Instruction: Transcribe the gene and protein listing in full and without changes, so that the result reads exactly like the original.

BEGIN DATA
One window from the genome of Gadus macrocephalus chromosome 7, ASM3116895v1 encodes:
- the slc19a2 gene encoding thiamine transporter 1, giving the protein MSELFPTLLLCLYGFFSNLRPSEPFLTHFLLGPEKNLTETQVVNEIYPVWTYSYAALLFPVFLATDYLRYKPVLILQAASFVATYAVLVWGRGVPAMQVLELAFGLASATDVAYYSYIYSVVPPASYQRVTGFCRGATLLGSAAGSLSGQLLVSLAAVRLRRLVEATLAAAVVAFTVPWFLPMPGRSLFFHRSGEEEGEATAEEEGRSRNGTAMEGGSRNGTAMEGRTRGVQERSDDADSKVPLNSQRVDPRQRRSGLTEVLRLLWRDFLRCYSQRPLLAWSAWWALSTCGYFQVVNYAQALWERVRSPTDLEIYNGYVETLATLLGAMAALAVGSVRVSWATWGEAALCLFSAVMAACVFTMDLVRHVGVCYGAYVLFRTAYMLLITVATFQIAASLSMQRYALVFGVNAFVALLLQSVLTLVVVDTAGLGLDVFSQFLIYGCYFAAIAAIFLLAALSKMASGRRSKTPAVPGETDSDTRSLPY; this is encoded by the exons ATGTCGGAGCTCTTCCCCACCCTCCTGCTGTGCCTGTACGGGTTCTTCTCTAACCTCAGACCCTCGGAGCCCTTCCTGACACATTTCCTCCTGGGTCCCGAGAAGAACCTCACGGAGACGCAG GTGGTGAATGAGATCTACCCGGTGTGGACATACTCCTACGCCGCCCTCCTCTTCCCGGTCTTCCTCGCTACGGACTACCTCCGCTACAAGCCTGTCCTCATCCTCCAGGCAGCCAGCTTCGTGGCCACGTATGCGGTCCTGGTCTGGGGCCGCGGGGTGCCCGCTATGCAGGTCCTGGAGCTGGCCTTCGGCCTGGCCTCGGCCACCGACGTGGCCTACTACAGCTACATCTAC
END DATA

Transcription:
One window from the genome of Gadus macrocephalus chromosome 7, ASM3116895v1 encodes:
- the slc19a2 gene encoding thiamine transporter 1, giving the protein MSELFPTLLLCLYGFFSNLRPSEPFLTHFLLGPEKNLTETQVVNEIYPVWTYSYAALLFPVFLATDYLRYKPVLILQAASFVATYAVLVWGRGVPAMQVLELAFGLASATDVAYYSYIYSVVPPASYQRVTGFCRGATLLGSAAGSLSGQLLVSLAAVRLRRLVEATLAAAVVAFTVPWFLPMPGRSLFFHRSGEEEGEATAEEEGRSRNGTAMEGGSRNGTAMEGRTRGVQERSDDADSKVPLNSQRVDPRQRRSGLTEVLRLLWRDFLRCYSQRPLLAWSAWWALSTCGYFQVVNYAQALWERVRSPTDLEIYNGYVETLATLLGAMAALAVGSVRVSWATWGEAALCLFSAVMAACVFTMDLVRHVGVCYGAYVLFRTAYMLLITVATFQIAASLSMQRYALVFGVNAFVALLLQSVLTLVVVDTAGLGLDVFSQFLIYGCYFAAIAAIFLLAALSKMASGRRSKTPAVPGETDSDTRSLPY; this is encoded by the exons ATGTCGGAGCTCTTCCCCACCCTCCTGCTGTGCCTGTACGGGTTCTTCTCTAACCTCAGACCCTCGGAGCCCTTCCTGACACATTTCCTCCTGGGTCCCGAGAAGAACCTCACGGAGACGCAG GTGGTGAATGAGATCTACCCGGTGTGGACATACTCCTACGCCGCCCTCCTCTTCCCGGTCTTCCTCGCTACGGACTACCTCCGCTACAAGCCTGTCCTCATCCTCCAGGCAGCCAGCTTCGTGGCCACGTATGCGGTCCTGGTCTGGGGCCGCGGGGTGCCCGCTATGCAGGTCCTGGAGCTGGCCTTCGGCCTGGCCTCGGCCACCGACGTGGCCTACTACAGCTACATCTAC